Friday, March 19, 2010


English questions on the ACT consist of a mix of grammar rule applications and rhetorical situations concerning placement of words, sentences, or paragraphs,vocabulary, and purpose. The concepts tested are generally less complicated than in the high school English curriculum and are specifically designed to follow rules that leave no room for choice. Every correct answer is provably correct and every incorrect alternative breaks an identifiable rule.

When using sample tests to identify concepts to study, notice recurrent errors and list the missed concepts as ones to study fully. Write out the grammar rule and highlight similar questions in subsequent homework assignments. Recognizing that a question relates to a rule you've studied increases the odds that you will apply the correct concept when selecting an answer.

Silly mistakes are those which occur only periodically. You've answered two similar questions correctly, but missed this one. Study these errors differently. They represent a point at which greater caution and controlled attention would have eliminated the mistake. Be aware of these points and guard against them.

GRAMMAR: Some grammar questions are frequently missed by even the highest ability students. A single "problematic" concept may appear several times on a single test. Watch for these:
- its/it's - "Its" is possessive. Think of the word "his" when deciding whether to use "its." "It's" is a contraction. Think of the two words "it" and "is."
- avoiding redundant words - As a general rule, reduce the number of words in a sentence. The ACT is looking for concise writing -- always. Plan to select the shortest response unless it's wrong for another reason like punctuation.
- subject-verb agreement - Identify the subject and verb in any sentence involved in a question about either part of speech. Reading only the subject and verb may allow you to rely on what sounds right.
- punctuating independent sentences - The ACT is not looking for creative writing and has ironclad rules for punctuating a sentence break. A period, semicolon, comma-conjunction, or colon may follow the full sentence. For the period, semicolon, or comma-conjunction, another complete sentence must follow the punctuation. Colons can can be followed by either a full sentence or a sentence fragment like a list or additional detail. A comma alone can NEVER separate two full sentences.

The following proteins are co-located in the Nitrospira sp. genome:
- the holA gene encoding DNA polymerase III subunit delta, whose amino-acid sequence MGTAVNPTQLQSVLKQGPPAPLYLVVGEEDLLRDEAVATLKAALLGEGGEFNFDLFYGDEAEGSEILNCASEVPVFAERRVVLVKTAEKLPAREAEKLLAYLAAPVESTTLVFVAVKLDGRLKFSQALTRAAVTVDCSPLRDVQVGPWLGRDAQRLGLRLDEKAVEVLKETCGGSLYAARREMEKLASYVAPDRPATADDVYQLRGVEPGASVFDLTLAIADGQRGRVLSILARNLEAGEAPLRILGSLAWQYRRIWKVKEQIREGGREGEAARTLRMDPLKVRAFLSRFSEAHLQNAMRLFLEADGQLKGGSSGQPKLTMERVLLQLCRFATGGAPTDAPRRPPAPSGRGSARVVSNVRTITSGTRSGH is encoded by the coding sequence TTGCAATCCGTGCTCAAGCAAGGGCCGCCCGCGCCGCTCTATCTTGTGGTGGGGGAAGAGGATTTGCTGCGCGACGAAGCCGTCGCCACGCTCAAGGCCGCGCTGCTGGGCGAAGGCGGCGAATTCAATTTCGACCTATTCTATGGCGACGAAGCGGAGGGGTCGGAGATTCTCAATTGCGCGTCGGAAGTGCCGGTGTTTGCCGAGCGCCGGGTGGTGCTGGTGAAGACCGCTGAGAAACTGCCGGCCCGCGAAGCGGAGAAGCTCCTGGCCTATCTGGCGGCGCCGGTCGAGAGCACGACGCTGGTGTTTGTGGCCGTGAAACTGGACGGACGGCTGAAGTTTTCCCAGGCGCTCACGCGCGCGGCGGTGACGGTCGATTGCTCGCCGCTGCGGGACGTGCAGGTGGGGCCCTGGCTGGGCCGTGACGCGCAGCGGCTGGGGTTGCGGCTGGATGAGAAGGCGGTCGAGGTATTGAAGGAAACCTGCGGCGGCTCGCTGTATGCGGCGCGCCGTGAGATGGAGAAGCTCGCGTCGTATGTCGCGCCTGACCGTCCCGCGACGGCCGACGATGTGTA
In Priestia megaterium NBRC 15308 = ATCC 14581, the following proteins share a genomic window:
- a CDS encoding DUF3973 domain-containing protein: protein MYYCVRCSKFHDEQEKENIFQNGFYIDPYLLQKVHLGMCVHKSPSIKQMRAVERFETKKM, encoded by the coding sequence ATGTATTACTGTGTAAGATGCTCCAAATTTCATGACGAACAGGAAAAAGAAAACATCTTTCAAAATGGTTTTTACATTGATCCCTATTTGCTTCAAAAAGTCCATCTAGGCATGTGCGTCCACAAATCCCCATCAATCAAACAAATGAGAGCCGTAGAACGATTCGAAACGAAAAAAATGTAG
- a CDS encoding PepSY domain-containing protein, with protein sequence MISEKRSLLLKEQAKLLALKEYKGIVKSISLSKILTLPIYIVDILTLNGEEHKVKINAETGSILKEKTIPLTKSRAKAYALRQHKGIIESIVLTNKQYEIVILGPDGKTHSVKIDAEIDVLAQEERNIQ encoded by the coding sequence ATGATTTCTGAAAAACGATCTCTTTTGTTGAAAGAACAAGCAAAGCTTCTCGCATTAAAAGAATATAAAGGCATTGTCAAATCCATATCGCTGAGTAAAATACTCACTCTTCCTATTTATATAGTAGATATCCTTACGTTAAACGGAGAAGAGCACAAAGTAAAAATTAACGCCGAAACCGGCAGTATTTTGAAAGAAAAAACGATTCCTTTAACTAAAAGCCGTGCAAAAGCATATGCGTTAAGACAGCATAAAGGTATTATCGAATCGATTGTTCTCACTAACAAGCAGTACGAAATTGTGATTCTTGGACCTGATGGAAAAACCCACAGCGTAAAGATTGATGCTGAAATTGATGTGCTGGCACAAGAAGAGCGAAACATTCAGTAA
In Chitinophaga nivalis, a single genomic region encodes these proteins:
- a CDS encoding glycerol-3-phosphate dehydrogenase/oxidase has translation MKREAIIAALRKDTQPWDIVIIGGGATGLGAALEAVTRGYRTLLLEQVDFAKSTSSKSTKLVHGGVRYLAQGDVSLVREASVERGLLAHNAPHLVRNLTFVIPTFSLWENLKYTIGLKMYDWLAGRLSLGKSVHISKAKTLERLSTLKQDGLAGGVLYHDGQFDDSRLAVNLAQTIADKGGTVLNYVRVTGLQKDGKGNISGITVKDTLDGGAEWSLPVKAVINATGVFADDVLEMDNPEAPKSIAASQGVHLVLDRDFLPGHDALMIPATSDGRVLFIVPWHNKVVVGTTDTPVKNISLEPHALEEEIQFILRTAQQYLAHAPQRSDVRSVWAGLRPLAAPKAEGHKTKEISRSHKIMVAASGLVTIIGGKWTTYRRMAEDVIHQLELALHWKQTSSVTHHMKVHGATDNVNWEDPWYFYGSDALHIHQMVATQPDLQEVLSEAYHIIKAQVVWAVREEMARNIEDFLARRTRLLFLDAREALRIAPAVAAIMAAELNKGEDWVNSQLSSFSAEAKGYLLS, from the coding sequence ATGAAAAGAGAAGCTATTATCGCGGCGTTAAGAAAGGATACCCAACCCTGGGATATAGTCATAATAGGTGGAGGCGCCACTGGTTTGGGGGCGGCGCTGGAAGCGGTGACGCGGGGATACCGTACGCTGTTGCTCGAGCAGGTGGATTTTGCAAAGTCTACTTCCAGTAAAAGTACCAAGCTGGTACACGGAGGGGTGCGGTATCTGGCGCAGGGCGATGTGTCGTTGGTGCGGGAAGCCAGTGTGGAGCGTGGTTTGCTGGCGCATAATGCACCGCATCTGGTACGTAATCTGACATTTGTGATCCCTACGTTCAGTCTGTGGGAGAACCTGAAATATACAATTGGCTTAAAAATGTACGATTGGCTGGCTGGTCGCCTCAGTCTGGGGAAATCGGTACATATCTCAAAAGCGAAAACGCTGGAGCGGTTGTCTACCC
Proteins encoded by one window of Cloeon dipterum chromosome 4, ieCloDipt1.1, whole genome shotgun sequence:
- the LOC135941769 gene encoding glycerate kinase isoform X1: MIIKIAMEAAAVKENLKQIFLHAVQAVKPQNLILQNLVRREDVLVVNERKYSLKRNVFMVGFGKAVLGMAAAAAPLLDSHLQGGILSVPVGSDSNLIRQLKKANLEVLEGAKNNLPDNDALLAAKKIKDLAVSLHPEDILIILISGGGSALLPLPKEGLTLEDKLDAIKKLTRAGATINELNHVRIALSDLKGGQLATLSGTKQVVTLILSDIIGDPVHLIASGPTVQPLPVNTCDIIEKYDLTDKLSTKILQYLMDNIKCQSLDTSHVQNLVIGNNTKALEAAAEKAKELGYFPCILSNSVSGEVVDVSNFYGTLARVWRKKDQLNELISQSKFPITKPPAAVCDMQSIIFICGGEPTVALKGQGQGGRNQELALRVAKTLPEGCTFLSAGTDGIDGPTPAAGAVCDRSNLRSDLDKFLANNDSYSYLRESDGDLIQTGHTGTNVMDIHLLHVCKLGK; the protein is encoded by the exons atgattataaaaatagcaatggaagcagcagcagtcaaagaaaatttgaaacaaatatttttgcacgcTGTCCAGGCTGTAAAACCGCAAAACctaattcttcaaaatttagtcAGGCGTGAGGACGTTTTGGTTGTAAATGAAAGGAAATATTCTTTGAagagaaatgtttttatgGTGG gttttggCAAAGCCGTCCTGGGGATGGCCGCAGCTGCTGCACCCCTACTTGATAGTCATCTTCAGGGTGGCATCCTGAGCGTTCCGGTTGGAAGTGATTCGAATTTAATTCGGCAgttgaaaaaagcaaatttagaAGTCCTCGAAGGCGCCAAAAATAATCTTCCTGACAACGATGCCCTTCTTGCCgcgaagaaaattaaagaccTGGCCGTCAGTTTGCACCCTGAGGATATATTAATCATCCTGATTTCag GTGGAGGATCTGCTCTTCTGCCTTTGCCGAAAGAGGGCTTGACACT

RHETORIC: Questions that have additional instructions in the stem provide clue words which make selecting a correct answer easier. Don't pass over these vital clues without reading them carefully:
- transition, introduce, connect - These key words tell you to pick an answer which relates both to the previous idea and the next.
- add/delete - Be suspicious. If the thought is not specifically needed to understand the topic, leave it out. Remember that the ACT is looking for concise written communication.
- sentence/word placement - Look for pronouns and chronology. If the sentence is "She came home," ask yourself who "she" is. Place the sentence after the person has been identified. If dates are give, put them in order. If relative timing is indicated, "Then this happened," think about logical order. Don't have the plane touch ground before the landing gear is down.
- NOT - Be aware when a question asks which alternative would NOT be satisfactory. If you are using a system of elimination, this question type will be obvious because you'll have 3 "good" answers and one "bad" alternative which will be the correct answer.

Knowing the rules that are acceptable for the ACT will improve your scores in two ways. You'll get more questions right on the English section and applying the same concepts in the Writing essay will increase your score.

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